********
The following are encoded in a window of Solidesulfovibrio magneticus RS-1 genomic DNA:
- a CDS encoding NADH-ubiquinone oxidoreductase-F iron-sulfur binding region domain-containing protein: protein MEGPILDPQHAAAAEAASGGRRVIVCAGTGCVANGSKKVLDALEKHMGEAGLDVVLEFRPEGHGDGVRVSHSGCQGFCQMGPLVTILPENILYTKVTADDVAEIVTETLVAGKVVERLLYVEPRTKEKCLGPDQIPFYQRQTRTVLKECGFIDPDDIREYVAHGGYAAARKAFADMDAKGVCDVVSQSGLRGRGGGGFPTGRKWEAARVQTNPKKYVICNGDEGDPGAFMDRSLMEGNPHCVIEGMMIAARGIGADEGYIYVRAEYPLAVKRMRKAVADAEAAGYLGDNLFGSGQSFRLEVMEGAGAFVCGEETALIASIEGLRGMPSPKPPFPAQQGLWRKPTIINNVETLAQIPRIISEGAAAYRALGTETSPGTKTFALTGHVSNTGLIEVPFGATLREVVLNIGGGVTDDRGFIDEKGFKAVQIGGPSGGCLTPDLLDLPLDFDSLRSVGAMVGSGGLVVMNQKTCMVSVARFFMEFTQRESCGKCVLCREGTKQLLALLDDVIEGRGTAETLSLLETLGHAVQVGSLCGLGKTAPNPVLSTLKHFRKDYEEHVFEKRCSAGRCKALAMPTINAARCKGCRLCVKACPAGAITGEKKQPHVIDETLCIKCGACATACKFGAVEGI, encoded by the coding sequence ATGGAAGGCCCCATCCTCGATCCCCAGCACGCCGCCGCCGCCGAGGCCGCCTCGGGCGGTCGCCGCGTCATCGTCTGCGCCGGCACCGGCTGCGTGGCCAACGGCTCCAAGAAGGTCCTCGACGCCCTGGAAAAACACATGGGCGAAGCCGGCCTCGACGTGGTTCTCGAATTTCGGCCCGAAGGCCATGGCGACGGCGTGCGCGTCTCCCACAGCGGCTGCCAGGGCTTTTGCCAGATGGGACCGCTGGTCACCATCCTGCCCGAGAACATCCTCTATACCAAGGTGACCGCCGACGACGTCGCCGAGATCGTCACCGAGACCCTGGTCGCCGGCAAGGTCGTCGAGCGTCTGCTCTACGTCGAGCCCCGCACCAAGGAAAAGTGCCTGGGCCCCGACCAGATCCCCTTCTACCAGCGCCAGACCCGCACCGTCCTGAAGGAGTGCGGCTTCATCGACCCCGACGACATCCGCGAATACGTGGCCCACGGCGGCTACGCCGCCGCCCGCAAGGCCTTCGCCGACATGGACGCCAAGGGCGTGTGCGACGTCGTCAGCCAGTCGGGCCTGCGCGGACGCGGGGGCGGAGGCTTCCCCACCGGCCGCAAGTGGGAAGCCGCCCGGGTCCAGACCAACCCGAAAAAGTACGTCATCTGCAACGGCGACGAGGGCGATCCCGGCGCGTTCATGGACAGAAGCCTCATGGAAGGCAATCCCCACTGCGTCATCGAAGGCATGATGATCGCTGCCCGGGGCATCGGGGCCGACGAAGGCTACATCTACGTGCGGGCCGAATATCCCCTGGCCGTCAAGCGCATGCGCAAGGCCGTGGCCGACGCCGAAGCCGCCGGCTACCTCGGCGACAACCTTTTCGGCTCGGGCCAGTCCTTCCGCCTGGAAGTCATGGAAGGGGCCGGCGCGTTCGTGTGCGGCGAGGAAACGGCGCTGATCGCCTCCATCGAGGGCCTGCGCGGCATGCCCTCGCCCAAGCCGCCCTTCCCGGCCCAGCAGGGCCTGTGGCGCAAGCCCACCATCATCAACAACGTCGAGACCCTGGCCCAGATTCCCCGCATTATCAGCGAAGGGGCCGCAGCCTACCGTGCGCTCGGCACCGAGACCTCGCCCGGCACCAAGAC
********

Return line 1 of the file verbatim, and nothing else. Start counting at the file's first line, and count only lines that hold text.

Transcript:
The following are encoded in a window of Solidesulfovibrio magneticus RS-1 genomic DNA: